Swedish crooner Jens Lekman is back in Shanghai this week dining out in Old Town and preparing for two shows as part of the Music in the Summer Air (MISA) Festival. I last spoke to the man behind “Black Cab” and “A Postcard to Nina” in 2008 during a sound check at the Glamour Bar, the day after he played a great gig at JZ club. He was exhausted — the interview, which I buried in an obscure corner of the internet, ended with him going for a nap — and the conversation was stifled by the uncertainty and longing that he puts to such good use in song. Jens didn’t have a home, he hadn’t had a girlfriend for eight years, and he said he had “no plans at all”. He wore an uncut key around his neck but wouldn’t say whether it signified possibility or futility. This time around, thank god, he was much more forthcoming.
Have you cut the keys you were wearing on your last visit?
Oh gosh, there was so much symbolism I attributed to those keys. I think back then, last time I was in Shanghai, they were just something we wore because they looked good. I had seen some photo of Scott Walker wearing a gigantic key and I wanted something like that. Then I started selling them as merch and I got so many questions about them that I had to decide what they meant. I thought about all the people who wrote me, often about their longing for something or someone particular and how they didn’t dare to take the step towards doing what they wanted to do or telling that special person how they felt. You know, they’re all dreamers, my fans. So I decided the golden key was something you’d wear as a reminder to take that step. There was something I used to say about the Jonas Brothers too and their purity rings, that because their ring was about waiting my golden key was the ‘anti purity ring’. But then I realized that just sounded creepy so I dropped that part. As for my key, it’s still not cut. I don’t think it’ll ever be.
Do you still describe yourself as homeless?
In a sense yes. Homeless was and is not a good word to use though, I may not have a proper home because of my restlessness and my touring but right now I’m sitting in a four star hotel. I’ve got a roof over my head. When I was here last time I had just moved out of New York and went directly to Melbourne where I moved from place to place. When my visa ran out I moved back to Gothenburg and moved into a room that is eight square meters which is great because I can’t fit a lot of useless crap in there but I also won’t be sad if I get kicked out. My real home is my suitcase which is an amazing suitcase. It’s the size of a refrigerator, I can literally live in it.
Last time you said you felt okay with people not listening to your songs, talking through them. That seems less likely to happen with an orchestra behind you. How do you feel about the bigger scale of these performances?
I feel like they are my greatest hits records. You know how bands these days don’t really release greatest hits records anymore? I guess probably because all songs are available all the time it seems a bit useless to repackage them the way they did before. But it’s nice to once in a while stop and do a Las Vegas style show with all your hits in full bloom. Like a greatest hits record. And then move on. I wouldn’t do these kind of shows more than once every ten years or so though, it makes me think of the part in Steve Martins autobiography where he talks about going from small clubs to stadiums and how he lost interest in performing at stadiums because he couldn’t hear the hecklers.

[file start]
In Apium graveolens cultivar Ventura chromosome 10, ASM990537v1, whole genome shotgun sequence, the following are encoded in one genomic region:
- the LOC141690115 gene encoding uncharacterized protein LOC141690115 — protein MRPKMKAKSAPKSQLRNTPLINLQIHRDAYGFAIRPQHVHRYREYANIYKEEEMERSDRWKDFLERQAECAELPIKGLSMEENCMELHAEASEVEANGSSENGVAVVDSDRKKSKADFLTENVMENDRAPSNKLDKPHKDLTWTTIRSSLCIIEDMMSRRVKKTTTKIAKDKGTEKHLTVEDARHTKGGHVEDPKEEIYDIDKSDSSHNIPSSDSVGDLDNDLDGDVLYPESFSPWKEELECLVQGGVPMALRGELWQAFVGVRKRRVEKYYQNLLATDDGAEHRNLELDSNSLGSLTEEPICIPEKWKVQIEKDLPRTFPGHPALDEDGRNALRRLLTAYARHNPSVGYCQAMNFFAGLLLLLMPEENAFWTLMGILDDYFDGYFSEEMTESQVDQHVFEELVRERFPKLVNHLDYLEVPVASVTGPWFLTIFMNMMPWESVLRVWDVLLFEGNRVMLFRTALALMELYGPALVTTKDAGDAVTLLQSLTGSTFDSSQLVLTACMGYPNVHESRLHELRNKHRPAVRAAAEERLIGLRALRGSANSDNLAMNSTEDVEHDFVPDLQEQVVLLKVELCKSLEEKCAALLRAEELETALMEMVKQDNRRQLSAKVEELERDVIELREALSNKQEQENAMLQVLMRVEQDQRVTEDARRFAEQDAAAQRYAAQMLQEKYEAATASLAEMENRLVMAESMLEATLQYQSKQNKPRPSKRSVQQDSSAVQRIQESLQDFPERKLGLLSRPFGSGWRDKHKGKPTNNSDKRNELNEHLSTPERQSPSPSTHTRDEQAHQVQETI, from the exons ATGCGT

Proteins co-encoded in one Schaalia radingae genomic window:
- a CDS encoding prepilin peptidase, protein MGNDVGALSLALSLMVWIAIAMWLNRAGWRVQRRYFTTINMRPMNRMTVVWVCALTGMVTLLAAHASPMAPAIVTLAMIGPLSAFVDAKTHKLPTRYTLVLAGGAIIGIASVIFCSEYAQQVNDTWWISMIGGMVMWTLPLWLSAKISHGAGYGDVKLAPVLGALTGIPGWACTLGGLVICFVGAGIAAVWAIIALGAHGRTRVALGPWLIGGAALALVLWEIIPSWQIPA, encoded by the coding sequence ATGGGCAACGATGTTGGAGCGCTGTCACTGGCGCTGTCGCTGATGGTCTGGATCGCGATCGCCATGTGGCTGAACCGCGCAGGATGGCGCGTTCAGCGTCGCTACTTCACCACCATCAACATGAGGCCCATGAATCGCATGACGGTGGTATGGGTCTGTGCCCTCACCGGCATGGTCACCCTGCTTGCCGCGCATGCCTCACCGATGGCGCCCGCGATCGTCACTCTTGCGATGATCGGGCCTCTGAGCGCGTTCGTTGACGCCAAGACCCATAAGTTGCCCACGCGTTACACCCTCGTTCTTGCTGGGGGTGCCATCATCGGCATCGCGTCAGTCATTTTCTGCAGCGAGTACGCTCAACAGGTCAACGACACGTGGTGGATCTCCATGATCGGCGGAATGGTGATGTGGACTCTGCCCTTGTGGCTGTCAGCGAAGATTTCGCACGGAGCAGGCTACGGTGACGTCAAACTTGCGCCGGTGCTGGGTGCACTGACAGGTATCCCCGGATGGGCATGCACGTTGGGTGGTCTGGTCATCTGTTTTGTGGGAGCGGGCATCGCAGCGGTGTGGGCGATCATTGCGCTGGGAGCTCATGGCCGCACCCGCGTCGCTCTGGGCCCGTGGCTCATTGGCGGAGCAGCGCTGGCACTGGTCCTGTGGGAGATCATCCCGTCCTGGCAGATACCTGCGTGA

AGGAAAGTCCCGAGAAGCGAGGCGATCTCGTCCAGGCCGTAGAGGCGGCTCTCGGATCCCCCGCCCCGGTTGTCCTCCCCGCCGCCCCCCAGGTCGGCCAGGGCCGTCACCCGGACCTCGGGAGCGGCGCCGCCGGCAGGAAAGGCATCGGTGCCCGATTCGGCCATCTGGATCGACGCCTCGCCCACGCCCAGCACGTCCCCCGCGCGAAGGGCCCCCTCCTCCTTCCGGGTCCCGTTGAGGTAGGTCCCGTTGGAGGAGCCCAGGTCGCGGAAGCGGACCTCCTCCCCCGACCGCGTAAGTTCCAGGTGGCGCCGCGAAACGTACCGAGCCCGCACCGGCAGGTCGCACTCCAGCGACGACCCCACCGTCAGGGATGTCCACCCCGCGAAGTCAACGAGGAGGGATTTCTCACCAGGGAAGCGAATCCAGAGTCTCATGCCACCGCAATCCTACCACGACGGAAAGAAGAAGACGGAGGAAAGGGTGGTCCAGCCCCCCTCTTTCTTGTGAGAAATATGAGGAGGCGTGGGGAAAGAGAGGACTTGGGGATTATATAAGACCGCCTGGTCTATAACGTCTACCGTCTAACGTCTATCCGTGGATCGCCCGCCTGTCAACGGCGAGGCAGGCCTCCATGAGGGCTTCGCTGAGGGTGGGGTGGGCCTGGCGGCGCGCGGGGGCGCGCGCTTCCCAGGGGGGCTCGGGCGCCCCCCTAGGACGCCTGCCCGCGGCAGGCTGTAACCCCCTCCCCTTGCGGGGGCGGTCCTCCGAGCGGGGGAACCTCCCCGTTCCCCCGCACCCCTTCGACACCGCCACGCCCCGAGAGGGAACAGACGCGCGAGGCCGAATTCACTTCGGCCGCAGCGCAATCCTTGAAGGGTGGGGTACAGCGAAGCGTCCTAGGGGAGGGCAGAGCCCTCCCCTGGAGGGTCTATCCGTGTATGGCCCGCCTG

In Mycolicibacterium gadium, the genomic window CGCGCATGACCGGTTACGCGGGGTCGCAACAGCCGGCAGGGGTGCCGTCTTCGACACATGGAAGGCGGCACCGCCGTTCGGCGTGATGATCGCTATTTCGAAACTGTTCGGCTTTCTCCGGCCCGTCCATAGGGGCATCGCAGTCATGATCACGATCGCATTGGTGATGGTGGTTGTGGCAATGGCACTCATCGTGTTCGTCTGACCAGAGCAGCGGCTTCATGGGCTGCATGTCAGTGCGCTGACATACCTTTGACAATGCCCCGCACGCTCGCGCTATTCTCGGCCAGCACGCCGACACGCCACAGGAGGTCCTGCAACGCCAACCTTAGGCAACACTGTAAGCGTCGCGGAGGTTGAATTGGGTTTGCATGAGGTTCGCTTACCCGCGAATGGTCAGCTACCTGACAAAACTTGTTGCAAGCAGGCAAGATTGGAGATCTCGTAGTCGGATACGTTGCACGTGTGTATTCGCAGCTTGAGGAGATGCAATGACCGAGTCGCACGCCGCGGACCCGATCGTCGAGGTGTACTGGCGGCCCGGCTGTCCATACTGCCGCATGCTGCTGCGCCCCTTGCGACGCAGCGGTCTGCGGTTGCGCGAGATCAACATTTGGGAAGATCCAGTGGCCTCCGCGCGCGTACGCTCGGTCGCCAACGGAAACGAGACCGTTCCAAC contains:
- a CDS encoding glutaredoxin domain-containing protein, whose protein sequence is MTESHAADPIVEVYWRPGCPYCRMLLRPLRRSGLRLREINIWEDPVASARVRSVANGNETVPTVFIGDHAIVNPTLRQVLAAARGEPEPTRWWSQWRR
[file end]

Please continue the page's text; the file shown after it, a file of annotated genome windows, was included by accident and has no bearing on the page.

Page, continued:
Regarding the album “I Know What Love Isn’t”, Brian Eno says negative ambition, not wanting to be all kinds of things, is what leads people to be artists. Still, it seems like a longer, more difficult path than going after something you want directly. Any way around it?
Well, I don’t think it’s about going after the things you don’t want. It’s more about going after the things you want and then finding out they weren’t what you wanted at all. And then being fine with that and understanding that at least you can cross that off your list now. I love what Brian Eno said but I think what led me to be a musician was failing at a bunch of other things.
How has the way your process for making music changed over the past six years?
“Night Falls Over Kortedala” was an explosion in a paint factory. Which made me intentionally tone down “I Know What Love Isn’t” to a more strict palette with quite cold and faded colors. I think the next one will be made with a strict palette too but with warmer colors. I’m learning about rhythms right now, my drummer Hampus gave me a nice trick to build unconventional rhythms by using the names Tommy and Annika (not sure if you ever watched or read Pippi Longstocking but Tommy and Annika are the boring sidekicks in those books). So since Tommy and Annika together contains five syllables you can build rhythms like “Tommy-Tommy-Annika” (2+2+3=7) or “Annika-Annika-Annika-Tommy” (3+3+3+2 = 11). Anyway, sorry for boring you with music theory, I just never went to music school so stuff like this is mind blowing to me, ha ha.
Admission 50RMB // Date Fri 11 Jul – Sat 12 Jul // Time 7:30pm-late // Shanghai Urban Music Lawn //Telephone 40 0821 0522 // Metro: Dashijie // 523 Yanan Dong Lu, near Jinlin Zhong Lu, Huangpu district // 黄浦区延安东路523号, 近金陵中路 // www.misa.org.cn
By Sam Gaskin